ISL 2017-18: With new season set to see teams battling it out for four months, true test awaits the revamped league
As the ISL grows to a four-month season with less star value and more teams, this is probably the headiest moment for the league.
A “proper” league. In its short existence, the Indian Super League (ISL) has often invited criticism that it is not a normal league competition. Its length and impact lies under doubt. The Jamshedpur FC head coach Steve Coppell alluded to the concerns earlier this week when he spoke to Sportstar, "If it has to benefit Indian football it needs to be a bigger league so that there is more demand on Indian players to raise their standard and produce better football."
Well, time to put that to test. As the ISL grows to a four-month season with less star value and more teams, this is probably the headiest moment for the league. Its position at the top of the Indian football pyramid has been cemented. Bengaluru FC bring heft to the competition while Jamshedpur FC are the latest upstart who want to give Indian football’s flash mob a try.
This dance will last doubly longer than before. To what intents and purposes, one cannot be sure to say. While the unseemly performance goes on in the front, it covers the daylight murder of another competition. There is an AFC Champions League qualification spot on offer for the I-League champion this season; but with 2 PM kickoffs and gross neglect, it gasps for air. The erstwhile premier competition is likely to be given its final go.
Now that the ISL lies supreme and ascendant, what should we expect? If the future is football—as this season’s slogan goes—what kind of future are we to behold? The glimpses will be seen this season. No longer are the ISL teams looking to drive themselves forward on the back of marquee players – Dimitar Berbatov and Wes Brown (Kerala Blasters), and Robbie Keane (ATK) are notable exceptions.
Rather, with the ISL deciding that six Indian players—up from five—should be on the pitch at all points of time, there seems to be a commitment to developing local players. However, it is unlikely that Indian footballers will breach the core areas of the side. Coppell’s answer to Sportstar revealed as much.
"With the number of foreigners reduced this time, most of the teams will be looking to use them in the spine of the team. The foreigners are going to occupy positions like that of the centre-back, centre-halves and the striker. We will be certainly working that way, looking for stability in the centre of defence and midfield. We can also opt for a couple of quick strikers who can produce some goals for us. You are certainly looking to make the influence of foreign players as big as possible."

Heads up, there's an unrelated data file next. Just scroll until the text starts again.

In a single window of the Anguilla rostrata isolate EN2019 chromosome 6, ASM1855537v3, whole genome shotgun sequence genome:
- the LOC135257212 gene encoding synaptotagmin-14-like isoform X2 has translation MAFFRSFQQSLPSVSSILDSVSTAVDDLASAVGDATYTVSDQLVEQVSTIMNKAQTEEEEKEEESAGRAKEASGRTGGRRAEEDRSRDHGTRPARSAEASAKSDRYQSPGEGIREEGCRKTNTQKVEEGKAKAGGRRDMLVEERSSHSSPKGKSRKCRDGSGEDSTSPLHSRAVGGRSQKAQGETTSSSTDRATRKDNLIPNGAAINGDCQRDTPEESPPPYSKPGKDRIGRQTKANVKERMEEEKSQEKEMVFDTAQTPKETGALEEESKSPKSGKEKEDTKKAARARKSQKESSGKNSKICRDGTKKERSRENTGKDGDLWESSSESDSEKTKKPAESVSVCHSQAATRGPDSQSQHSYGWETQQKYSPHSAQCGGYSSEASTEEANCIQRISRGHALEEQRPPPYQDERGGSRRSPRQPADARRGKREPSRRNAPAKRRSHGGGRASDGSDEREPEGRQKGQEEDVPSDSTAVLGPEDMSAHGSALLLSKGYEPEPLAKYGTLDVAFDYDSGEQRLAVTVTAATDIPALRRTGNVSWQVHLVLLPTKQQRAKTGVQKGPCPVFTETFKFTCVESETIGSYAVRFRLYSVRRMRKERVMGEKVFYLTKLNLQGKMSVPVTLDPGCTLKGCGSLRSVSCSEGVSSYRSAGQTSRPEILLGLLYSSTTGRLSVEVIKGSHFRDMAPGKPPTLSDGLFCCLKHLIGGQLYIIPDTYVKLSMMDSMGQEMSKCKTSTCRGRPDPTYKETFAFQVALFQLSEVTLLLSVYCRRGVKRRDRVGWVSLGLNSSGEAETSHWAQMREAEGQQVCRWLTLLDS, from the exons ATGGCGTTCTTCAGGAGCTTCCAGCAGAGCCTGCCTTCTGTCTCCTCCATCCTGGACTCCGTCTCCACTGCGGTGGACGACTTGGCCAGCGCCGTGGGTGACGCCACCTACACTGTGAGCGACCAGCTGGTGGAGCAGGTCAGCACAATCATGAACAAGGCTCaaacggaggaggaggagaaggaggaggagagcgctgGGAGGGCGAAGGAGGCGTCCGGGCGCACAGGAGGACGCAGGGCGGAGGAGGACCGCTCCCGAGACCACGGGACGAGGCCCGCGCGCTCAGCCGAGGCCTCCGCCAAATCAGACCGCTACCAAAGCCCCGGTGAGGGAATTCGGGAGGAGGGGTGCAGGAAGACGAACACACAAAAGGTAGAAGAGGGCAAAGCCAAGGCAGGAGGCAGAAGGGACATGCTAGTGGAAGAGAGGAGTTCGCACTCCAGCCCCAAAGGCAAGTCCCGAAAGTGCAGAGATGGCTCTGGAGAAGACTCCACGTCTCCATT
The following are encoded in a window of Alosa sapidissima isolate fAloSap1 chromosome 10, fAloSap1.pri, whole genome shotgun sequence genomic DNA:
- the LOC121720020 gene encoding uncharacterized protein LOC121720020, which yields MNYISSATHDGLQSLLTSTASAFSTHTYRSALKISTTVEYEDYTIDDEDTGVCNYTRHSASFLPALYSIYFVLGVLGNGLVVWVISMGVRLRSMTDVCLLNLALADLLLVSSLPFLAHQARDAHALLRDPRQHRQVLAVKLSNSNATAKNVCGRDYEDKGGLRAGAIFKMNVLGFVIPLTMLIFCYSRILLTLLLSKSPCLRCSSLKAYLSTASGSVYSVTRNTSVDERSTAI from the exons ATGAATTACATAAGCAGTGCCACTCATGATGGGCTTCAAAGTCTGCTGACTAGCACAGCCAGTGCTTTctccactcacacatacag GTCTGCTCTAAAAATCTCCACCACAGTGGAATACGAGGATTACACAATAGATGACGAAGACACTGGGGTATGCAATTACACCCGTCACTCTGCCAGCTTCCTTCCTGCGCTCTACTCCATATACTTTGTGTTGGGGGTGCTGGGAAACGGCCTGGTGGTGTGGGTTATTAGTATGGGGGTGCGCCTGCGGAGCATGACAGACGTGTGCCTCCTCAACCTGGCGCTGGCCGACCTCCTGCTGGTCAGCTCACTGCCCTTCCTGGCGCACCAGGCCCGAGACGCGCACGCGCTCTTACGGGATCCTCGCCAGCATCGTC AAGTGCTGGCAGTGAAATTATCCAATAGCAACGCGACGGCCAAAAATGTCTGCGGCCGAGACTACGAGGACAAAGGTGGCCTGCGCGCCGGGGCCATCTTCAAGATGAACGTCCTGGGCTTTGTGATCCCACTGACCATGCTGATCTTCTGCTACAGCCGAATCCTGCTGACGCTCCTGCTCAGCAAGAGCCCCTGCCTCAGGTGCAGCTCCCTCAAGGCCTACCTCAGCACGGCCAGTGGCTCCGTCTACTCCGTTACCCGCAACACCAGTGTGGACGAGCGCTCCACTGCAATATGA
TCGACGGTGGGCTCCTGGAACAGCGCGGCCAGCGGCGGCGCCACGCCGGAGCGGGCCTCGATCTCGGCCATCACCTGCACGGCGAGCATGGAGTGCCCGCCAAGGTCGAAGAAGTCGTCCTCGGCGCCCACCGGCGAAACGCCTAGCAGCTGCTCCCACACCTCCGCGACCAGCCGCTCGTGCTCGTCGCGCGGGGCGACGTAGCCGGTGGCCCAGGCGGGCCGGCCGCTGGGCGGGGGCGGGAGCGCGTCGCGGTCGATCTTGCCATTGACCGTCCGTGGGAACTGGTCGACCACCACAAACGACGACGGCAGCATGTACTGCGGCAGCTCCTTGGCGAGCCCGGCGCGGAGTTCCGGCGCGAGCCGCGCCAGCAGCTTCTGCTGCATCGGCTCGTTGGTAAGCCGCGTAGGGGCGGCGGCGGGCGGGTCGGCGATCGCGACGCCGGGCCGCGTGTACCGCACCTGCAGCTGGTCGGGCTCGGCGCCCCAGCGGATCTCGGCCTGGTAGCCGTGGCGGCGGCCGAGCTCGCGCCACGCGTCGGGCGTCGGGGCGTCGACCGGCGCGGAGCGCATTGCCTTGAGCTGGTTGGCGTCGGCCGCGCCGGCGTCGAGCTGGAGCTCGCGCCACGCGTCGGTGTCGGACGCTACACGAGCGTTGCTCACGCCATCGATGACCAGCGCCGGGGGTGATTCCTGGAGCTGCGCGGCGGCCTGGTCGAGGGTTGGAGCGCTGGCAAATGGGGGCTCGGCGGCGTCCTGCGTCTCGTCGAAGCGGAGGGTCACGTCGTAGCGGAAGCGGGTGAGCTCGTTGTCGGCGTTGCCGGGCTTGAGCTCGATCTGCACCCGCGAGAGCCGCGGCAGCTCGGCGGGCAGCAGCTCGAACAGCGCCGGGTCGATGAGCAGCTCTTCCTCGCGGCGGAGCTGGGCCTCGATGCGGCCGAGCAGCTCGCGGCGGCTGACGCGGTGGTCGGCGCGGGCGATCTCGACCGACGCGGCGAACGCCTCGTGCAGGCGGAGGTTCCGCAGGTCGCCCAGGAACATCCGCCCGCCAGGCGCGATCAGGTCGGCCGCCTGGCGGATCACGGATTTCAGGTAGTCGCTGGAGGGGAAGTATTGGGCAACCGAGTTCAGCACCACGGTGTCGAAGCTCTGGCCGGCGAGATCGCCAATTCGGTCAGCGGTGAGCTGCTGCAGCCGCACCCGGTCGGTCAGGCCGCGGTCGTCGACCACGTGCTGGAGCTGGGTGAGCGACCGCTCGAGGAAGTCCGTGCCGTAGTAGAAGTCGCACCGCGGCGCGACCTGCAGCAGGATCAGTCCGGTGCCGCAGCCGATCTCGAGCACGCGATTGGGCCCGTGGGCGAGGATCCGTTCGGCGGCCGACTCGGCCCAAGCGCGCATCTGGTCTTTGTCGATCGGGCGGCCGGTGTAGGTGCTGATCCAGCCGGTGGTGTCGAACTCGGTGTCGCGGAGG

This is the reality with which the ISL will grapple. Lip service will be paid to youth development and opportunities for Indian players but it is the foreign footballers who will give a team an edge over the other. The signing of low-key foreigners may have a different consequence – the ISL may get fitter players who can provide a quicker tempo to matches. The quality of football, however, shall remain decidedly low.
For Indian crowds who witnessed the FIFA under-17 World Cup this October, the ISL is likely to spark a slide towards the familiar. In the final, England and Spain squared off at a terrific pace and the football was of a quality seldom seen on Indian football grounds. To expect a repeat of that during the ISL would be foolhardy.
The quality of football is also affected by the churn in every squad. Continuity is rarely associated with ISL teams. To wit, Delhi Dynamos shone through the league phase last season and made the playoffs. Yet, none of the previous season’s players were considered worthy of retention. Overwhelming change is the only constant.
The ISL’s decision to expand meant that only a maximum of five players could be retained by a franchise. But even the managers could not survive the desire to transform. Only Mumbai City FC have retained their head coach from the previous campaign – Alexandre Guimaraes. Perhaps, the financial argument will lead to more familiar squads in the coming years.
The rule change which mandates six Indian players in the playing eleven and the downgrade in marquee names has led to lower salaries. Furthermore, Mumbai City CEO Indranil Das Blah has publicly claimed that sponsorships have also grown by 50 percent. With no threat of relegation, the ISL franchises are in a good moment financially. Despite the major losses from previous years, a road to better sustainability is being charted out. The desire of the owners to join the ISL is understandable as the league has firmly placed itself as the supreme force in Indian football. If not now, when?
The 8 PM kickoffs and the double headers on Sundays should invite more attention but scheduling irregularities will persist. Teams will have busy and lean periods; only Monday and Tuesday have no matches. This is a consequence of a league still finding its feet; its interests and financial foundations remain hazy at best.
Come Friday, Indian football’s new reality will be realised. The ISL is now firmly perched at the top, notwithstanding the meek protestations by football administrators. Their actions involving the I-League provide a better reflection of their preferences.
The ISL is here to stay for a while but regressions lurk in the corner. It might be useful to keep them in mind, even as the flash mob seeks to deflect the distractions. The much-derided performance is the main act now.
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